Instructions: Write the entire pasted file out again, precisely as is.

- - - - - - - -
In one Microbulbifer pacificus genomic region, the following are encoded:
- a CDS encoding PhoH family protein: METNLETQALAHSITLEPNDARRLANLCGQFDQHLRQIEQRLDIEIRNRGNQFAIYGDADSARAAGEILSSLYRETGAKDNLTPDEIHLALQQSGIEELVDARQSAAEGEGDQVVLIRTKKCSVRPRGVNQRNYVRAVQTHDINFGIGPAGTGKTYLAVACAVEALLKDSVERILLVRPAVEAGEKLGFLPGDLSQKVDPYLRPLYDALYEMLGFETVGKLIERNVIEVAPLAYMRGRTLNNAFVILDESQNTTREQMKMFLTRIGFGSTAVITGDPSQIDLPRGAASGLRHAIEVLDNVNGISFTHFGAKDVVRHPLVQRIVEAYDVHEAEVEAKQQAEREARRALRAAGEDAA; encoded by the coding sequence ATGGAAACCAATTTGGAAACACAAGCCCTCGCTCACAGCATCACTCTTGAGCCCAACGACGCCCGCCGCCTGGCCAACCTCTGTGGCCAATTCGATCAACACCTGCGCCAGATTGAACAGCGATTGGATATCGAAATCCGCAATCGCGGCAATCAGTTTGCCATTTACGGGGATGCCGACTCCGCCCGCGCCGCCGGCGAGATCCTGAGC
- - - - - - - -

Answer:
In one Microbulbifer pacificus genomic region, the following are encoded:
- a CDS encoding PhoH family protein: METNLETQALAHSITLEPNDARRLANLCGQFDQHLRQIEQRLDIEIRNRGNQFAIYGDADSARAAGEILSSLYRETGAKDNLTPDEIHLALQQSGIEELVDARQSAAEGEGDQVVLIRTKKCSVRPRGVNQRNYVRAVQTHDINFGIGPAGTGKTYLAVACAVEALLKDSVERILLVRPAVEAGEKLGFLPGDLSQKVDPYLRPLYDALYEMLGFETVGKLIERNVIEVAPLAYMRGRTLNNAFVILDESQNTTREQMKMFLTRIGFGSTAVITGDPSQIDLPRGAASGLRHAIEVLDNVNGISFTHFGAKDVVRHPLVQRIVEAYDVHEAEVEAKQQAEREARRALRAAGEDAA; encoded by the coding sequence ATGGAAACCAATTTGGAAACACAAGCCCTCGCTCACAGCATCACTCTTGAGCCCAACGACGCCCGCCGCCTGGCCAACCTCTGTGGCCAATTCGATCAACACCTGCGCCAGATTGAACAGCGATTGGATATCGAAATCCGCAATCGCGGCAATCAGTTTGCCATTTACGGGGATGCCGACTCCGCCCGCGCCGCCGGCGAGATCCTGAGC